Neither Saudi Arabia nor Iran has done much to prevent insurgents from crossing their borders into Iraq. Terrorism specialist Reuven Paz compiled the names of jihadists identified by Islamist websites and newspapers as killed in Iraq between September, 2004, and March, 2005. Sixty-one percent of these were Saudis. Syrians accounted for little more than 10 percent, and Iraqis just 8 percent. More than two-thirds of those carrying out suicide attacks were also Saudis.  With an active military manpower of 150,000 men  and with no immediate enemy threatening its territory since Saddam's ouster, Riyadh would have been better equipped to seal the border than the nascent Iraqi army or the otherwise engaged multinational forces in Iraq. Instead, the Saudi government told U.S. officials that, if terrorists crossed the Saudi-Iraqi border, then it was the U.S. responsibility to stop them.  Syria, for its part, might have also been the source of some of the saboteurs who blow up pipelines in the north.
Though it is difficult to determine exactly who stands behind the attacks, one thing is clear: the insurgents are well organized and technologically savvy. In order to prolong disruption, they go after critical junctures in the pipeline system and focus on equipment that is difficult to repair or remanufacture. "They know what they are doing," Aiham Alsammarae, the Iraqi Electricity Minister, said. "I keep telling our government, ‘Their intelligence is much better than the government's.'"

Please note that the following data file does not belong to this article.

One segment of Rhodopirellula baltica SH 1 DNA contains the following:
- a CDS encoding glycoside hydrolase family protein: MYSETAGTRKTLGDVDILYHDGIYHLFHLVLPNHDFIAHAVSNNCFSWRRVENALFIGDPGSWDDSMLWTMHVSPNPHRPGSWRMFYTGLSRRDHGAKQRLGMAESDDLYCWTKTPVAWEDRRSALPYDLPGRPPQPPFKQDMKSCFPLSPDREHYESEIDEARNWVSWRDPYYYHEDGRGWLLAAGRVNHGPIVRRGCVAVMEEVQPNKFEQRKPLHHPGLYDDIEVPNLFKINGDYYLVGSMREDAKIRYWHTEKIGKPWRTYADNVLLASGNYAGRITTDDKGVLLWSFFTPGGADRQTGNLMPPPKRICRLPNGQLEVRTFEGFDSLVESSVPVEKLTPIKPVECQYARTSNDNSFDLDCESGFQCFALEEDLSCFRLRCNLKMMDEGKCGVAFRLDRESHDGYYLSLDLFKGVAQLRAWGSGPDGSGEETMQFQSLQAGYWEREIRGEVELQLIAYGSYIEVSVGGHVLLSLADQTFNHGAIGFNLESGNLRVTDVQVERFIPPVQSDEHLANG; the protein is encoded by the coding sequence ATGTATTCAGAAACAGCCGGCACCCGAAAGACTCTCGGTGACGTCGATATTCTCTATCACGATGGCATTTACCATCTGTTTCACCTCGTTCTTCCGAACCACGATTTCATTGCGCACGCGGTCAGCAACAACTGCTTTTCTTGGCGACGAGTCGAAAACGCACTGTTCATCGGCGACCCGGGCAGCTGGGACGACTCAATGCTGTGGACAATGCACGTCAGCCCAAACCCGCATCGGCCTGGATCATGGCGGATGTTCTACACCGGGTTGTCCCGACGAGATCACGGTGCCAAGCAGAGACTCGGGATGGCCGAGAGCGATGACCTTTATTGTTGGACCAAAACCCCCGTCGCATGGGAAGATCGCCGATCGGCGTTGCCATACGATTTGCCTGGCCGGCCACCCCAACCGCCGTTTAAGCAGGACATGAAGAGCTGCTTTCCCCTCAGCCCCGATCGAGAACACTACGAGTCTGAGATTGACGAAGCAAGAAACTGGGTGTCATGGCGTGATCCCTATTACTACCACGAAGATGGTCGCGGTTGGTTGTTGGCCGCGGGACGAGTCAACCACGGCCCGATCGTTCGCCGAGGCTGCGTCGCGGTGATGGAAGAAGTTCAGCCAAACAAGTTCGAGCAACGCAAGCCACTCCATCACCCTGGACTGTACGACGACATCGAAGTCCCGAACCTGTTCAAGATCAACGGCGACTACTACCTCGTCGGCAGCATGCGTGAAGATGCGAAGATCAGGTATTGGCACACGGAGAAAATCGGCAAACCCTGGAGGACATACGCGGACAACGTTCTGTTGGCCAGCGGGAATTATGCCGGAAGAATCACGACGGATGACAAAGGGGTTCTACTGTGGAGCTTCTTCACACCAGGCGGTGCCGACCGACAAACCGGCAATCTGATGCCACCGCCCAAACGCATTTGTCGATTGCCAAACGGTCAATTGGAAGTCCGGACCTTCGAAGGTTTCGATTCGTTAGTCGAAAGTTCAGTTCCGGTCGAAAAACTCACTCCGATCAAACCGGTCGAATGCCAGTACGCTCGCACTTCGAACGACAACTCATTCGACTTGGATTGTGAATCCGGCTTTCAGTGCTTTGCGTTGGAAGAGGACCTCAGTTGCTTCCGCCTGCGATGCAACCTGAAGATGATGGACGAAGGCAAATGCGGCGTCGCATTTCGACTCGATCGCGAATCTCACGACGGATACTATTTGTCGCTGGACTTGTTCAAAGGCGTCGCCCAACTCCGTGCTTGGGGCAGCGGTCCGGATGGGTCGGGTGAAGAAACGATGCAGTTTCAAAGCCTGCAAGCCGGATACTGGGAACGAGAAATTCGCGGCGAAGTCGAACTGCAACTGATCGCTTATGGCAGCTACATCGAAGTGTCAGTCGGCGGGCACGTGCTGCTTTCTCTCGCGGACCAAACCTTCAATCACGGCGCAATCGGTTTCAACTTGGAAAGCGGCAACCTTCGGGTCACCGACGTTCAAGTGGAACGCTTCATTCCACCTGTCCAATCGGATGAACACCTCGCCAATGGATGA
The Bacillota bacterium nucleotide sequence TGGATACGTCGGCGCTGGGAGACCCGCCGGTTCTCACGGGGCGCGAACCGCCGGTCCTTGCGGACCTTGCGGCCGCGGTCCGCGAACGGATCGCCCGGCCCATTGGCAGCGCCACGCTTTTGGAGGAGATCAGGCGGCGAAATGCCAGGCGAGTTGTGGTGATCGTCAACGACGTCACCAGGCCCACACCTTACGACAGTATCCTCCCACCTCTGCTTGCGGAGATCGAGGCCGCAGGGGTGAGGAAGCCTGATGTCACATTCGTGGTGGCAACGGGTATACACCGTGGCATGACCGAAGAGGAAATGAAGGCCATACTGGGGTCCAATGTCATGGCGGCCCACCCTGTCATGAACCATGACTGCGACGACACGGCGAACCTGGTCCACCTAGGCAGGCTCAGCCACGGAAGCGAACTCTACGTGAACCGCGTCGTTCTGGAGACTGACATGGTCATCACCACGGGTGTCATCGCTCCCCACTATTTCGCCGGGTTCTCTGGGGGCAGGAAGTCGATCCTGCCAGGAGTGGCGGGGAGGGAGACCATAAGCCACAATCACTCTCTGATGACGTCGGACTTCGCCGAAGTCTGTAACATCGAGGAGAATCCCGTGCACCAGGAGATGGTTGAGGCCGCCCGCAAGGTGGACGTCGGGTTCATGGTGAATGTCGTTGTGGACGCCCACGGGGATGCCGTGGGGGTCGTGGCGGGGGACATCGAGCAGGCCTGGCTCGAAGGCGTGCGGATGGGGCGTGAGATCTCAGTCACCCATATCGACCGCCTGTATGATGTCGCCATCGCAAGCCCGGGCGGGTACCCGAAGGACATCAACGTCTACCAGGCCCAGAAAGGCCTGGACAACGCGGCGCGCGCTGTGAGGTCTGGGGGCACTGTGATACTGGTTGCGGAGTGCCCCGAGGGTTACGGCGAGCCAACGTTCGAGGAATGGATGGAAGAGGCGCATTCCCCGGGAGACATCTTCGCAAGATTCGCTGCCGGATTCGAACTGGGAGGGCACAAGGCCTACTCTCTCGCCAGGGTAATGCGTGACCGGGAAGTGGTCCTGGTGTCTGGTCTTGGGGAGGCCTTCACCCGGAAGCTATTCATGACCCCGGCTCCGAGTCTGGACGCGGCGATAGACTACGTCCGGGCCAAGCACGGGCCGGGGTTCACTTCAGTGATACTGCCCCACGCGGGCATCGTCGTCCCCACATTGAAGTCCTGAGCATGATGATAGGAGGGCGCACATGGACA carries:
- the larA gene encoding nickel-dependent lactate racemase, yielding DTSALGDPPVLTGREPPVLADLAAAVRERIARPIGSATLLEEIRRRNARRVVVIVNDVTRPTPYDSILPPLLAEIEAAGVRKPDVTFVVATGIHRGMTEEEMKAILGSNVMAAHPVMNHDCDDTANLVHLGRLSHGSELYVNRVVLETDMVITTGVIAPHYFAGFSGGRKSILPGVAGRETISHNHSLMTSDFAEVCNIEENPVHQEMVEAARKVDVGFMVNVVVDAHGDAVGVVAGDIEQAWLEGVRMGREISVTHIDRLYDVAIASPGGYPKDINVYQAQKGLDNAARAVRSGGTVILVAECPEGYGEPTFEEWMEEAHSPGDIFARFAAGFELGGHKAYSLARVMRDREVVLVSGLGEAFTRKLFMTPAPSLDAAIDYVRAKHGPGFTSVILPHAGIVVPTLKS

The sabotage campaign also has an impact on Iraqi economic development. To meet its growing needs for foreign exchange, Iraq must begin to develop its untapped reserves, especially those in the western desert. Under normal circumstances, it takes between five and ten years to translate reserves into production. This means that investment in new capacity should begin as soon as possible so that sufficient revenues can be generated toward the end of the decade. But Iraq is, today, considered the riskiest destination for foreign investment of any of the world's emerging markets.  Some of the world's largest international oil companies, such as Exxon Mobil, Royal Dutch/Shell and ChevronTexaco, have indicated an interest in developing Iraq's oil resources, but, without security and a hospitable investment climate, they are unlikely to send skilled workers and expensive equipment to Iraq or make the multi-billion dollar investment required. "There has to be proper security, legitimate authority, and a legitimate process ... by which we will be able to negotiate agreements that would be longstanding for decades," Sir Philip Watts, chairman of Royal Dutch/Shell, said. "When the legitimate authority is there on behalf of the people of Iraq, we will know and recognize it."  While many potential Iraqi fields sit idle, foreign oil companies are scrambling to find entry into Libya, where the lifting of sanctions allows a safer outlet for investment.